We stand at the cusp of two decades, the “Me Generation” poised reluctantly to pass the torch to the “Greed Generation.” An overcast day in late August and a crisped fairgrounds in Sausalito, California. I’m 14. My father, Steven M. Johnson, has brought me here to see in person what I’ve only read about. This is the Whole Earth Convention, the live manifestation of the catalog, then quarterly review, that detailed for the first time trends that many years later went mainstream, indeed global. Personal computers. Software. Smart drugs. Cyberpunk. Sustainability. Deep ecology. All beginning with a vision by Whole Earth Catalog founder Stewart Brand of the earth from space.
I am only just aware of Brand, the Merry Prankster who got off the bus with a head full of good hash, obsessed with the idea that everybody, not just freaks and heads, needed to see our planet as it actually is–a globe without borders, enfolded in a fragile atmosphere that sustains billions of lives. The iconic NASA photograph that graced the first Whole Earth Catalog would be the catalyst for so many features of our physical and mental landscape we take for granted now, from recycling to the Internet. Because–well, just look at it. The thing speaks for itself. No barriers based on politics, religion or ideology. One planet, one home for all of us.
But for me at 14, all this is well, not irrelevant exactly, but superfluous. Because while I can see Brand himself walking about amidst the crowds of aging hippies, along with people like Woodstock luminary and premier acid clown Wavy Gravy, I’m more interested in a stoop-shouldered guy with Coke-bottle glasses and a bow tie who looks like he stepped bewildered from a 1930’s jug band and is still getting his bearings. In other words, R. Crumb.
It’s a family ritual by this point–when the Whole Earth Review arrives in the mail, my dad and I immediately scan the table of contents to see if there is fresh Crumb. We know what we’re looking for, and what we’re going to get–the satirical comic version of comfort food. Crumb’s take on the eco-green gestalt is much more pessimistic, and his jaundiced parody of the NASA photo depicts an orb of disease-puckered, purulent flesh rotting in the firmament. He’s not so easily taken in by the glad handing longhairs who shortly will shear their locks and put away the God’s Eyes and the patchouli oil to emerge as Yuppies, turning peace and love into commodities. He is a realist, a skeptic, and a fan of big thighs and nuclear-proofed butts. In other words, my kind of guy.
We make our way over to a group of fans clustered around Crumb. From his pained expression, it’s obvious that the Crumblebum has already reduced them to clusters of heavily cross hatched ink sprouting desultory appeals for autographs. “I don’t give autographs,” he’s saying as my dad and I move in.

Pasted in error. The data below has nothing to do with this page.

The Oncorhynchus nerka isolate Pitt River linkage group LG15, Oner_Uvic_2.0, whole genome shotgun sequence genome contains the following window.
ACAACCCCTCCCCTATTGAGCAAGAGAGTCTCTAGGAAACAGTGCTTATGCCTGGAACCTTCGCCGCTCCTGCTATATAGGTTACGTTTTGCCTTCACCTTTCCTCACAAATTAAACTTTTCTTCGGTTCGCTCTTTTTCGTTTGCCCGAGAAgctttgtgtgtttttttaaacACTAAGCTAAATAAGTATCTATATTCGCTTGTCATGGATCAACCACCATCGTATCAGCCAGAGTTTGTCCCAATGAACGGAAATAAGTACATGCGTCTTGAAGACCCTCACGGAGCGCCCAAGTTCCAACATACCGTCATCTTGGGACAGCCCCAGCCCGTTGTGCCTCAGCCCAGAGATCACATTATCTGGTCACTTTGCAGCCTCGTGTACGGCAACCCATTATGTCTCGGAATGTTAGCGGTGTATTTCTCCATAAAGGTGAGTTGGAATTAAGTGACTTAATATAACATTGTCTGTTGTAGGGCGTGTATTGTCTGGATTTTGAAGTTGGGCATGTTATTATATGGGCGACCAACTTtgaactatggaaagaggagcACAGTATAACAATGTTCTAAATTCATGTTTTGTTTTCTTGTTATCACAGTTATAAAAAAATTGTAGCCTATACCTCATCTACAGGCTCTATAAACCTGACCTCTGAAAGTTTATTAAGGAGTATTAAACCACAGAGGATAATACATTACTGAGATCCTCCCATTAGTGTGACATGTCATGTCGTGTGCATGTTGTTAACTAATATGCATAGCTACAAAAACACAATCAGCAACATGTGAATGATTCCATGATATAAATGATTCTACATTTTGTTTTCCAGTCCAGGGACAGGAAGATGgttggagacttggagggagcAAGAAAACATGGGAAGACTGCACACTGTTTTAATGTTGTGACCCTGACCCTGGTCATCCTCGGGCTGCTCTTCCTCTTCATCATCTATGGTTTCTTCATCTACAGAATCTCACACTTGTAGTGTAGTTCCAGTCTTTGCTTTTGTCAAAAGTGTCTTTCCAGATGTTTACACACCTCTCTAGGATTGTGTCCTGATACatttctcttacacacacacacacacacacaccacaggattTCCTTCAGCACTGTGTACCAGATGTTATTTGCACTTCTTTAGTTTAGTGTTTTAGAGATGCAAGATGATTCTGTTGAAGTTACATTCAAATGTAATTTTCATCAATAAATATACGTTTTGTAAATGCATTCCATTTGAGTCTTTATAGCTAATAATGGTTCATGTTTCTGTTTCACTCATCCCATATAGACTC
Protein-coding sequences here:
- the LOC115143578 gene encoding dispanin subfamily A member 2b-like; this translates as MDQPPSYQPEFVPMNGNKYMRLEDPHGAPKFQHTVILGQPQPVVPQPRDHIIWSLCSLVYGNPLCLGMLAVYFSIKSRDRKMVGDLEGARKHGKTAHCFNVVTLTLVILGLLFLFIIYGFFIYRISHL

“Are you Robert Crumb?” asks my dad.
The last of the great medieval thinkers looks for the source of the voice. “Yeah,” he mutters.
“My son and I are big admirers of yours.”
“Thanks,” he says. The air seems to coagulate around us and you can practically hear a faucet tap somewhere squeezing out a single drop of water.
My dad clears his throat and gestures to me. “I raised my son on your comics,” he says proudly.
“Poor kid,” says Crumb.
And that is it–our encounter with the creator of Zap, Weirdo, Hup, Mr. Natural, Fritz the Cat, Devil Girl, Mode O’ Day and so many other characters inhabiting the permanent pantheon of comic book fame. It is brief, awkward and anticlimactic.
“Well, what did you think?” my dad asks.
“He seems like he’s trying to squeeze himself out of his own skin,” I say.
And then I realize something that will serve me well in the future: Crumb’s greatness is in the work itself. The art. The magnificent, limber girls his comic alter egos subject to degrading sexual assaults, all vain and ultimately pointless in the face of their superiority to him. The man is not to be found in the flesh and blood and bone, but in the inked simulacra. And I can’t wait to go home, if only to anticipate the appearance in the mailbox of new issues of The Whole Earth Review, in which, months from now, braless women with enormous thighs will torment the libido of a former greeting card artist from the midwest who cannot escape his cravings for old jazz records and healthy Amazons.
And as for the whole earth? It’s still riven with religious and sectarian and political conflict, now more than ever. Not a week goes by without reports of random violence, school shootings, massacres. The social media, the grandchild of Brand’s eureka moment, is awash with hostility and flame wars. Far from bringing us all together, our technology exposes the fault lines in painful relief. But there is still Crumb, and satire, and lovingly rendered ass, and for that, I am thankful.